What Is Bodybuilding?
Bodybuilding is loosely defined as a physical activity that involves controlled, progressive strength training exercises to develop muscular definition in the body. More often than not, individuals interested in fitness, figure, and bikini competitions with organizations such as the International Federation of Body Builders (IFFB), National Physique Committee (NPC), National Gym Association (NGA), and MuscleMania, do bodybuilding to develop an aesthetically pleasing and balanced physique.
The preparations involved in competitive bodybuilding vary depending on the competition itself. Some competitions emphasize a physical display of the person’s physique through different poses while other events focus on physical strength in conjunction with muscular definition. For many years, competitive bodybuilders received criticism for attaining a body mass and size that was not considered natural or healthy. In the late 1970s, it was determined many of these competitors were using anabolic and androgenic steroids.
While doping tests and other precautionary measures were put in place to deter the use of steroids for bodybuilding competitions, many bodybuilders continued using them to ensure an advantage over their competitors. It wasn’t until the U.S. Congress developed the Anabolic Steroid Control Act of 1990 when the use of anabolic steroids started to die down.
Today, bodybuilders implement three strategies to maximize their muscle hypertrophy: strength training, specialized nutrition, and dietary supplements. They also make sure they are getting enough rest in between exercises to promote muscle growth.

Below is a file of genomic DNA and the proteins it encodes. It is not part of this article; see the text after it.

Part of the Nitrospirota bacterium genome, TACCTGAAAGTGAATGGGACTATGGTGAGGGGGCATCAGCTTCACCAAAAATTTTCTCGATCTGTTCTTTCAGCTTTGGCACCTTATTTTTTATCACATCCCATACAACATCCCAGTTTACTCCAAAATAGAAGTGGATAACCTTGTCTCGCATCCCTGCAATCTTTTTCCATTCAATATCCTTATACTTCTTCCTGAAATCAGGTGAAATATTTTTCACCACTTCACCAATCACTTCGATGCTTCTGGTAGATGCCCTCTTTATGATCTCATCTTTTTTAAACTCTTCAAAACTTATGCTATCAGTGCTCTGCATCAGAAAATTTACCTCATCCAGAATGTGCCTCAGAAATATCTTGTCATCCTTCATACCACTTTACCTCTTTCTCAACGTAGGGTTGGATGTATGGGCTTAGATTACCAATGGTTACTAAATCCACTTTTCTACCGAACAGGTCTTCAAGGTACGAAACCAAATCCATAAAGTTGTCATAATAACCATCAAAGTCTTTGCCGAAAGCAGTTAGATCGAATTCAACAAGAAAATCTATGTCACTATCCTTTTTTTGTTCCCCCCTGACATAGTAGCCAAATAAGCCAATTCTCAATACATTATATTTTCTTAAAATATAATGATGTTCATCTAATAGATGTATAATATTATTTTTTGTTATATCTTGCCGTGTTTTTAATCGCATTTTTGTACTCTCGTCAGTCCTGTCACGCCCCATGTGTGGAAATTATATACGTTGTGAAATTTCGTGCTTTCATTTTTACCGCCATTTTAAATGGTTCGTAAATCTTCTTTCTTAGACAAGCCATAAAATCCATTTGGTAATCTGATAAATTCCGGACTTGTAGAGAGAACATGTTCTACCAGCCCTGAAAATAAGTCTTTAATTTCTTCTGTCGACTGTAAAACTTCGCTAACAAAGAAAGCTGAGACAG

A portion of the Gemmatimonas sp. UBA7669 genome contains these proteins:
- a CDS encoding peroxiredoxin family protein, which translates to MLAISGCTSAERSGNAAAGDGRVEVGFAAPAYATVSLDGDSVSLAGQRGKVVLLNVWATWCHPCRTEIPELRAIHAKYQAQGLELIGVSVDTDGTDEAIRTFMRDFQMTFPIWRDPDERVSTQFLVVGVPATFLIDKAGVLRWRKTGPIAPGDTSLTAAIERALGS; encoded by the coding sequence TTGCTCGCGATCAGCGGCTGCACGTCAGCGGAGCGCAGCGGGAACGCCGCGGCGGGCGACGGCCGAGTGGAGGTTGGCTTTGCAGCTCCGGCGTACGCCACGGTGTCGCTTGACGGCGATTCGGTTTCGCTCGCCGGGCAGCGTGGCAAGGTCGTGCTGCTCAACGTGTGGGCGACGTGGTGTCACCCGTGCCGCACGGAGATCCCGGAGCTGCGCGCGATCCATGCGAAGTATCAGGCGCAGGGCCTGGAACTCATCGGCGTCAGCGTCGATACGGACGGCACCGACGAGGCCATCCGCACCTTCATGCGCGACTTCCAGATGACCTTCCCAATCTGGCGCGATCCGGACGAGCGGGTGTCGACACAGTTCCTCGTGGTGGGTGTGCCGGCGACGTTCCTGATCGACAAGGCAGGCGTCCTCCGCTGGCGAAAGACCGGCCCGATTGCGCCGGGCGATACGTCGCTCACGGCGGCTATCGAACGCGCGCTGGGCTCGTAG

Vascularity In Bodybuilding
Vascularity is a bodybuilding term that describes having many prominent, highly visible superficial veins. People affected by this condition often have skin that appears "thin” within bulging, ropey veins. This is largely due to the extreme reduction of subcutaneous fat in the body, which allows for maximum muscle definition.
It is said that a week or two before a bodybuilding contest, competitors make certain changes in their diet to increase the visibility of their veins. For example, they may decrease their water, sodium, and carbohydrate consumption to retain water in the body and reduce glycogen in the muscles. About a day before their show, they may stop drinking water completely and load up on carbohydrates to increase the size of their muscles. To increase the vascularity effect, tanning products and oils may be used in conjunction with a fast weight training session to help veins appear more prominent.
Vascularity Vs. Varicose Veins
While professional, competitive bodybuilders are known for their vascularity, they aren’t the only ones showing prominent veins these days—athletes, active adults, and people with certain genetics are prone to protruding veins too! Nevertheless, vascularity in bodybuilding is a very controversial topic. Inspectors judge competitors harshly if they don’t display superficial veins, which may cause some bodybuilders to use medications to dilate their blood vessels, according to Iron Man Magazine (http://www.ironmanmagazine.com/all-in-vein/).
Bodybuilders may also use diuretics to gain more noticeable veins. These practices are not considered “grounds” for disqualification by some bodybuilding associations, but they can be detrimental to a competitor’s health! Regardless, many people question whether or not these veins indicate the presence of varicose veins, a common vein disease that causes blood to flow backward within the veins.